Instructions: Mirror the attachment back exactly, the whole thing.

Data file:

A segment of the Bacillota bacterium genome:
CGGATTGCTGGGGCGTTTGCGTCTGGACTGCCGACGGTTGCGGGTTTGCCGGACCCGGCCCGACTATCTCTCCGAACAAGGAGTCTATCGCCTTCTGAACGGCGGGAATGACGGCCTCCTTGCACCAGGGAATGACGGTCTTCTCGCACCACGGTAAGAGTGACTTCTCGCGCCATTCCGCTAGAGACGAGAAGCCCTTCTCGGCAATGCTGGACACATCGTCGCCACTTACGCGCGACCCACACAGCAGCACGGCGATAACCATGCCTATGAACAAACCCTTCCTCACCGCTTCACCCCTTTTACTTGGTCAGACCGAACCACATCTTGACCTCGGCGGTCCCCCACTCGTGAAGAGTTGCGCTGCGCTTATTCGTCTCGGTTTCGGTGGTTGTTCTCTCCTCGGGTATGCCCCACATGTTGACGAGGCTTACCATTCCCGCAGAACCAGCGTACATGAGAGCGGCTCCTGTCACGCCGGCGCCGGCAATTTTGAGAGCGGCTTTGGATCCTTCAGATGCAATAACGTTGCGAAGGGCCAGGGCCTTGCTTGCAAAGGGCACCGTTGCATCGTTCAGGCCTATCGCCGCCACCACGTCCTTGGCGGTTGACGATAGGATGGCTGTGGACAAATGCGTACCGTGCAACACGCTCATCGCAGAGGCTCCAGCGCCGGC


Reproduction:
A segment of the Bacillota bacterium genome:
CGGATTGCTGGGGCGTTTGCGTCTGGACTGCCGACGGTTGCGGGTTTGCCGGACCCGGCCCGACTATCTCTCCGAACAAGGAGTCTATCGCCTTCTGAACGGCGGGAATGACGGCCTCCTTGCACCAGGGAATGACGGTCTTCTCGCACCACGGTAAGAGTGACTTCTCGCGCCATTCCGCTAGAGACGAGAAGCCCTTCTCGGCAATGCTGGACACATCGTCGCCACTTACGCGCGACCCACACAGCAGCACGGCGATAACCATGCCTATGAACAAACCCTTCCTCACCGCTTCACCCCTTTTACTTGGTCAGACCGAACCACATCTTGACCTCGGCGGTCCCCCACTCGTGAAGAGTTGCGCTGCGCTTATTCGTCTCGGTTTCGGTGGTTGTTCTCTCCTCGGGTATGCCCCACATGTTGACGAGGCTTACCATTCCCGCAGAACCAGCGTACATGAGAGCGGCTCCTGTCACGCCGGCGCCGGCAATTTTGAGAGCGGCTTTGGATCCTTCAGATGCAATAACGTTGCGAAGGGCCAGGGCCTTGCTTGCAAAGGGCACCGTTGCATCGTTCAGGCCTATCGCCGCCACCACGTCCTTGGCGGTTGACGATAGGATGGCTGTGGACAAATGCGTACCGTGCAACACGCTCATCGCAGAGGCTCCAGCGCCGGC